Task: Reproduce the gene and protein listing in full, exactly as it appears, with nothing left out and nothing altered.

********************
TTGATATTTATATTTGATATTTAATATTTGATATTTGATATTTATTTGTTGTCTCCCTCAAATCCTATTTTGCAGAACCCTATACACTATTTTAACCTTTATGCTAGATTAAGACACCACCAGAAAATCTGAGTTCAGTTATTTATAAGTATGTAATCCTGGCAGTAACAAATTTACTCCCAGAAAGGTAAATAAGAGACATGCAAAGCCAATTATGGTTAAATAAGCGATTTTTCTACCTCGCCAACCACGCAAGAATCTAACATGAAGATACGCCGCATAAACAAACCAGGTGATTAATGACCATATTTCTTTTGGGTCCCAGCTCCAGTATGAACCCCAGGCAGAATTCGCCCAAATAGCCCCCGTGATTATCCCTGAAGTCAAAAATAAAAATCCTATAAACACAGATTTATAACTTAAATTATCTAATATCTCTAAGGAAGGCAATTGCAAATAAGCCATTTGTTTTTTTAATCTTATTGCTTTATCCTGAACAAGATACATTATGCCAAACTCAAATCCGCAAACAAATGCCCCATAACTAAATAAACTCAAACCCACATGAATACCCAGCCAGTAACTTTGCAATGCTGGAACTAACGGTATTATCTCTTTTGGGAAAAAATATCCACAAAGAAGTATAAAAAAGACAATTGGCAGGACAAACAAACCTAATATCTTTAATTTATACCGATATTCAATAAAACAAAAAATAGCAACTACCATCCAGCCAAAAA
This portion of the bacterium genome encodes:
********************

TTGATATTTATATTTGATATTTAATATTTGATATTTGATATTTATTTGTTGTCTCCCTCAAATCCTATTTTGCAGAACCCTATACACTATTTTAACCTTTATGCTAGATTAAGACACCACCAGAAAATCTGAGTTCAGTTATTTATAAGTATGTAATCCTGGCAGTAACAAATTTACTCCCAGAAAGGTAAATAAGAGACATGCAAAGCCAATTATGGTTAAATAAGCGATTTTTCTACCTCGCCAACCACGCAAGAATCTAACATGAAGATACGCCGCATAAACAAACCAGGTGATTAATGACCATATTTCTTTTGGGTCCCAGCTCCAGTATGAACCCCAGGCAGAATTCGCCCAAATAGCCCCCGTGATTATCCCTGAAGTCAAAAATAAAAATCCTATAAACACAGATTTATAACTTAAATTATCTAATATCTCTAAGGAAGGCAATTGCAAATAAGCCATTTGTTTTTTTAATCTTATTGCTTTATCCTGAACAAGATACATTATGCCAAACTCAAATCCGCAAACAAATGCCCCATAACTAAATAAACTCAAACCCACATGAATACCCAGCCAGTAACTTTGCAATGCTGGAACTAACGGTATTATCTCTTTTGGGAAAAAATATCCACAAAGAAGTATAAAAAAGACAATTGGCAGGACAAACAAACCTAATATCTTTAATTTATACCGATATTCAATAAAACAAAAAATAGCAACTACCATCCAGCCAAAAA
This portion of the bacterium genome encodes: